President Obama’s move to let some undocumented immigrants stay in the country clears the way for them to become professional truck drivers, but that path is neither simple nor quick.
One element of Obama’s 10-part executive action gives the Department of Homeland Security discretion to defer deportation of parents of citizens or permanent residents who have been in the U.S. for five years.
This means that as many as five million people could get temporary permission to stay and be eligible to obtain Social Security cards – an essential first step toward a Commercial Driver’s License.
This potential expansion of the driver pool is more theoretical than assured, however.
For one thing, political opposition could lead to reversal of Obama’s action.
Republicans in Congress say the move is an unconstitutional abuse of executive power and may try to counter it legislatively next year. The White House position is that DHS has prosecutorial discretion to defer action on humanitarian grounds, among other reasons.
But even if the action stands, the path toward a CDL is not straightforward.
Applicants for deferred action will have to clear DHS background checks before they can get an Employment Authorization Document. With that document they will be able to legally stay and work in the U.S. for three years.
They will be eligible for a Social Security card with the notation, “Valid for work only with DHS authorization,” said Palma Yanni, an immigration attorney in Washington, D.C.
States have different rules on issuing licenses to holders of an Employment Authorization Document, Yanni said.
“Many states will only issue a license if the individual has an EAD valid for a full year at the time of application. Most states will issue a license valid only until the expiration of the EAD,” she said in response to an email query.
Trucking organizations concerned about a driver shortage in some sectors of the business view the executive action as a potentially positive.
The Truckload Carriers Association, whose members feel the driver shortage most acutely, believes that it’s too soon to know for sure but the action could slightly broaden the hiring spectrum, said president Brad Bentley.
“We will need to look at all areas to train and recruit professional truck drivers,” he said. “The main concern is making sure the process meets industry standards and requirements.”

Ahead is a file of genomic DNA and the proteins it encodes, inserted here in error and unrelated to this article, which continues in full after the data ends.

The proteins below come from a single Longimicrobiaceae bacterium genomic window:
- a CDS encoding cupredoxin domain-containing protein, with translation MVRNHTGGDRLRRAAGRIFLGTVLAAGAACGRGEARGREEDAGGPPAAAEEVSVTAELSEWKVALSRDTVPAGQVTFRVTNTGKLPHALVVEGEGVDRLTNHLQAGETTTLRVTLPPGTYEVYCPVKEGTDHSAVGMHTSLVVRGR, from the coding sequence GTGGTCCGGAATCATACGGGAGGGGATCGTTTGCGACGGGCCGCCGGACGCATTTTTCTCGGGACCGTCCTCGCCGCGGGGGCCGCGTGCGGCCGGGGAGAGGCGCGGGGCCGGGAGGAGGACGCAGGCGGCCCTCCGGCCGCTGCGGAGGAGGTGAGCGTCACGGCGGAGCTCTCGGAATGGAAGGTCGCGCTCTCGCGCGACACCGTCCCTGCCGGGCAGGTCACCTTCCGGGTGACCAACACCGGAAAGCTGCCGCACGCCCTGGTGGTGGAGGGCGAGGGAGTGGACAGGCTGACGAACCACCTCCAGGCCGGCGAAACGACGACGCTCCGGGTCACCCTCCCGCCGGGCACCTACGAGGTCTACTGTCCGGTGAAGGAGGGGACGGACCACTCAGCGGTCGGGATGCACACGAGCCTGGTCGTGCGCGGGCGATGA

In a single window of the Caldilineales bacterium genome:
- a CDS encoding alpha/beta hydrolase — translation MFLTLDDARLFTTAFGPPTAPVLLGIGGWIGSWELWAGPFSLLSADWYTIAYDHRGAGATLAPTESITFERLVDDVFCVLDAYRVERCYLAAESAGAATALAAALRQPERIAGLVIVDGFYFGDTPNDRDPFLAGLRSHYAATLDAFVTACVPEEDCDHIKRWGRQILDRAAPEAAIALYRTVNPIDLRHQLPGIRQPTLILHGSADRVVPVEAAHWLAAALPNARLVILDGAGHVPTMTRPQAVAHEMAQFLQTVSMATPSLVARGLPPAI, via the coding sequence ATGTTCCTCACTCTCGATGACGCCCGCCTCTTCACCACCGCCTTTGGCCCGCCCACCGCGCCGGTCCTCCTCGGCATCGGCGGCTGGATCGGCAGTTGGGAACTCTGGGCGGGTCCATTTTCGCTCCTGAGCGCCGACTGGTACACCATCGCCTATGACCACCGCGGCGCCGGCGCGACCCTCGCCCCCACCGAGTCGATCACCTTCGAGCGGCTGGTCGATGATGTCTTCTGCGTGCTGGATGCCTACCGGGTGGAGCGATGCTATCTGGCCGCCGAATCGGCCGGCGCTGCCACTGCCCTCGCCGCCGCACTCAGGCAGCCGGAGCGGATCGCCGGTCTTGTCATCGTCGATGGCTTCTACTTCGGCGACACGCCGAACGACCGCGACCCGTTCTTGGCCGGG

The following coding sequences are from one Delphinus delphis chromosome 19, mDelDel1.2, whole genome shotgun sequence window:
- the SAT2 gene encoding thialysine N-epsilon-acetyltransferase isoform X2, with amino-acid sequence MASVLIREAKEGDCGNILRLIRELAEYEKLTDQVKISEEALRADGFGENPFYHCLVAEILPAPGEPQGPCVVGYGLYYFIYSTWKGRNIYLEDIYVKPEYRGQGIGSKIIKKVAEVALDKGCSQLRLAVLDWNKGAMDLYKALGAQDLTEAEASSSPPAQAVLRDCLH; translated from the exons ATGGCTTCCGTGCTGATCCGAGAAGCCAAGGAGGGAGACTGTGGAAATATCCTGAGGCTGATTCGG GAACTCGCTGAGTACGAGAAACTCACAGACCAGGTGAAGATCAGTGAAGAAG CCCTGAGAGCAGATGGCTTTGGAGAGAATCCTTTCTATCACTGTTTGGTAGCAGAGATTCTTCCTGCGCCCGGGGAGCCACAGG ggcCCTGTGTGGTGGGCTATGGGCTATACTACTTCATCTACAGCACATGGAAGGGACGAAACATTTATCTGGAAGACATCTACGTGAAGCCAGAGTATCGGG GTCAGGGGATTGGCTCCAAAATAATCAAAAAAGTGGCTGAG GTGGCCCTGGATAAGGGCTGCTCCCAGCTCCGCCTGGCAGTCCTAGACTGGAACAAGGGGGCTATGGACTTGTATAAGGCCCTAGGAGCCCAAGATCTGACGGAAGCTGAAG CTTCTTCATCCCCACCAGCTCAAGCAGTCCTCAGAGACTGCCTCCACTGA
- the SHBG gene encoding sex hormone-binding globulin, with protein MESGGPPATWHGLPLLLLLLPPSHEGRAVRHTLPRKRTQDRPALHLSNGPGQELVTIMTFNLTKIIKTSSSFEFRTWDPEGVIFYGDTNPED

This reservation arises from the potential difficulty of vetting a person who has not been documented, he said.
“We can’t necessarily call the carrier or employer that they had before, because they might have been doing things under the table,” he said.
“I do think this has potential,” he said. “I think that from members I’ve surveyed, everybody was in agreement on that. Most said large carriers might benefit more than smaller members from resource standpoint.”
American Trucking Associations sounded a similarly cautious note.
“If the President’s program moves forward, and some of those covered by it are interested in safely moving America’s freight and, importantly, are capable of meeting the training, licensing and qualification standards, trucking fleets would welcome them with open arms,” said Dave Osiecki, executive vice president and chief of national advocacy for ATA.
Osiecki added that Obama’s action is neither a complete nor permanent solution to the immigration problem.
“To that end, ATA will work with Congress to ensure that sound legislation can be considered and adopted.”
The Senate has passed a comprehensive immigration bill that would give undocumented immigrants a path to legal status. The bill also would reform the visa system to accommodate more workers in the category that may include truck drivers. But the House, reflecting conservative Republican opposition to a comprehensive approach, has not acted on reform.